Most of us are familiar with the "Golden Rule" when making espresso -- 3/4 to 1 ounce of espresso in 25-30 seconds, or roughly double that volume for a double shot. When pulling a shot of espresso, how concerned should you be with the timing? How concerned should you be with the flow?
Obviously a combination of both must factor into play, but without going into the myriad permutations you can have of this or that, you come down to the main questions..
Too fast or too slow, which is worse?
There is always an ideal range you want to fall in, but between the two, you would rather have a thirty-five second or greater pour than a sub twenty second pour.
This is because espresso, in layman's terms, is about extracting the optimum amount of flavorful oils from the grounds. But how do we determine if this has happened?
I use timing as a 'rule of thumb' guide and then primarily watch flow and inspect the portafilter to see if it is clean. If the portafilter is clean, and the timing fell in the optimal range, we can assume that the oils were extracted perfectly, and made it into the demitasse. If there are dark oil stains on the inside of the portafilter, this is usually an indication of overextraction... or poor distribution, but that's a topic for another time.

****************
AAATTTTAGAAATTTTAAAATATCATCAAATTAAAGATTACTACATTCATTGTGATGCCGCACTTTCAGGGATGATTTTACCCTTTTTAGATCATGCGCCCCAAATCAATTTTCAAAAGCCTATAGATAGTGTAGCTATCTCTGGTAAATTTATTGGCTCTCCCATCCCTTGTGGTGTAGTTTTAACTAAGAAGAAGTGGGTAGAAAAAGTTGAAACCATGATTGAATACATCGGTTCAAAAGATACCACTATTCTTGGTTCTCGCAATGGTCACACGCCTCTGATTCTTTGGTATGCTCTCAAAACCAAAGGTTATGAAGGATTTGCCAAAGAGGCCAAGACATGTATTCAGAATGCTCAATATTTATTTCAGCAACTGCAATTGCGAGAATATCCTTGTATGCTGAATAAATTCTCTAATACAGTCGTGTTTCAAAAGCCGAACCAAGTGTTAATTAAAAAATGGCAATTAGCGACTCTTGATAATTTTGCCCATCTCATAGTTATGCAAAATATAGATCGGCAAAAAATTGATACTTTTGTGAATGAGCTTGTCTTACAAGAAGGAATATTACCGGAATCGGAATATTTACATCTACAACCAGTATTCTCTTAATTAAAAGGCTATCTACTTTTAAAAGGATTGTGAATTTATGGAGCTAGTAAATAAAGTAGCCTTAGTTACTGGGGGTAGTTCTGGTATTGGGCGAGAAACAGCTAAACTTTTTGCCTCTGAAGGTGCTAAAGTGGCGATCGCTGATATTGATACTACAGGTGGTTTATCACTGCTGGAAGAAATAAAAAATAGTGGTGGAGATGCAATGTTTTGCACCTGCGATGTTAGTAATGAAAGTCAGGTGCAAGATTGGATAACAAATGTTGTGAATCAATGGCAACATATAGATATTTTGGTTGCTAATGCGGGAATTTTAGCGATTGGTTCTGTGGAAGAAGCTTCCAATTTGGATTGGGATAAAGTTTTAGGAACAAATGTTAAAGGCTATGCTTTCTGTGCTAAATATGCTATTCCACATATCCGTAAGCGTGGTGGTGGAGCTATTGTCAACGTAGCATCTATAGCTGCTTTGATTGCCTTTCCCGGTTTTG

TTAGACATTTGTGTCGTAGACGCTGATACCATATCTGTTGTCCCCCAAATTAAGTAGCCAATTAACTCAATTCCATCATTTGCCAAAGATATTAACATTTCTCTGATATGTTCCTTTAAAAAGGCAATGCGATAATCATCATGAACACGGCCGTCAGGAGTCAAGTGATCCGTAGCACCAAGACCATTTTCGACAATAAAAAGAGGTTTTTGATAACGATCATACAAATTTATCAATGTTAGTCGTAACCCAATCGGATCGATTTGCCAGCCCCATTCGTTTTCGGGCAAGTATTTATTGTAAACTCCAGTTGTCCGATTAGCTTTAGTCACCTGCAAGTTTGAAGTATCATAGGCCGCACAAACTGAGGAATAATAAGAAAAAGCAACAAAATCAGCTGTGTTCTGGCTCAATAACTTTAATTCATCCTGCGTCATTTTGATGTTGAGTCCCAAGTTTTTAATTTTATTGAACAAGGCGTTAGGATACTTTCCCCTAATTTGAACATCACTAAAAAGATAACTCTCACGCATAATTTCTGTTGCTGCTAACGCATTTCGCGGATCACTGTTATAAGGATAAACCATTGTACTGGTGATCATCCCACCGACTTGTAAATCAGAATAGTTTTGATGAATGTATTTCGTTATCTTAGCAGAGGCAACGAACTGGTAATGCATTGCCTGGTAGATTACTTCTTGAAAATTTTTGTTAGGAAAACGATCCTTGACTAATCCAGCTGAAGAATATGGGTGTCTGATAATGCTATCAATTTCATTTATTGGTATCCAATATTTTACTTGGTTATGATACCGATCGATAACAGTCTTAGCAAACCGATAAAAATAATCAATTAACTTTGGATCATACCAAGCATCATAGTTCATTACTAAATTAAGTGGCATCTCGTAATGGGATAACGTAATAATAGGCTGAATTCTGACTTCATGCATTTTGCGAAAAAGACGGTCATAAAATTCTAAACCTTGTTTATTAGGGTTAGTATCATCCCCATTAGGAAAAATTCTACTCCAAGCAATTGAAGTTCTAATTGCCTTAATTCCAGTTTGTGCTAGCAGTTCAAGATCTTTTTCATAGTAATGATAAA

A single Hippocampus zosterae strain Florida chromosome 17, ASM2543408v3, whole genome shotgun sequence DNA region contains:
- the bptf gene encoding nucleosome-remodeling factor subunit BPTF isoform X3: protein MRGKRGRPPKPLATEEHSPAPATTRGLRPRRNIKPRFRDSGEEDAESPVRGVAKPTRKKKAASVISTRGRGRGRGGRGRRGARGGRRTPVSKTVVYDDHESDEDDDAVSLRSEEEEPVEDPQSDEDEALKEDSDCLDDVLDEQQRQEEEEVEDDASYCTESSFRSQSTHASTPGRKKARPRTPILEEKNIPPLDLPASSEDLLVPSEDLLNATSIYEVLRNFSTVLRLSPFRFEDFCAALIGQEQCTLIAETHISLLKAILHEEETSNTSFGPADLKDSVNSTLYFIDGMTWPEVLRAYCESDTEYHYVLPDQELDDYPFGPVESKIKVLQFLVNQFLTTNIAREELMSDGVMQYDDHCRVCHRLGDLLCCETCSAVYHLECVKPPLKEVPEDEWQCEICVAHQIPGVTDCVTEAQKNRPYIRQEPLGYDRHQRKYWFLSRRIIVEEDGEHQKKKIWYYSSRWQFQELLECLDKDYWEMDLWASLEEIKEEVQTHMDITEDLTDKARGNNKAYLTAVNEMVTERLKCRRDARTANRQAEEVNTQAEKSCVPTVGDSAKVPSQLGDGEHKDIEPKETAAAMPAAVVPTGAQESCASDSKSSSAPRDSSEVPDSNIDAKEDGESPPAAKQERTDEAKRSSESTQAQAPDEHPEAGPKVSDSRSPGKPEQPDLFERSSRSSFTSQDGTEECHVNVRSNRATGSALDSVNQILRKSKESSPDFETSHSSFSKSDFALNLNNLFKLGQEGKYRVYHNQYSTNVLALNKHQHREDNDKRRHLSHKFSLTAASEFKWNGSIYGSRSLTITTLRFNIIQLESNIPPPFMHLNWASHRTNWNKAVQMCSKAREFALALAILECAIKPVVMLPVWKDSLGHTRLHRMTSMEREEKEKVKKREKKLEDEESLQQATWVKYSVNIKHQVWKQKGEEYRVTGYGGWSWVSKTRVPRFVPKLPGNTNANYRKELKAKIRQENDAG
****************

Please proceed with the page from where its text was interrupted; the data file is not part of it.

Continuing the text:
If we underextract, as many places do, and get that eleven second pour, there are virtually no flavorful oils being extracted, and unflavorful piss-like espresso will usually be the result. I can opt for intense at times, but unflavorful, weak espresso is a far worse crime.
How important is the flow?
Flow is important because it gives one a good indication of the color and density of the crema. While the existence of crema is not the end all be all of espresso, it is most certainly one of the most important factors. Crema is important because of all of the body, texture, flavor, and aroma it gives to the espresso.
It's never a simple process, but evaluating espresso by taste is the ultimate way to judge, so whether there are dark oil stains in the portafilter or it was a thirty-eight second pour, we have to use our palate as the ultimate judge. Of course, in my opinion, a great tasting espresso with indicators that it is somehow flawed can only mean there is more improvement ahead.
While this is not intended to be anywhere near a deep exploration of the subject, I hope it will at least get your brain churning.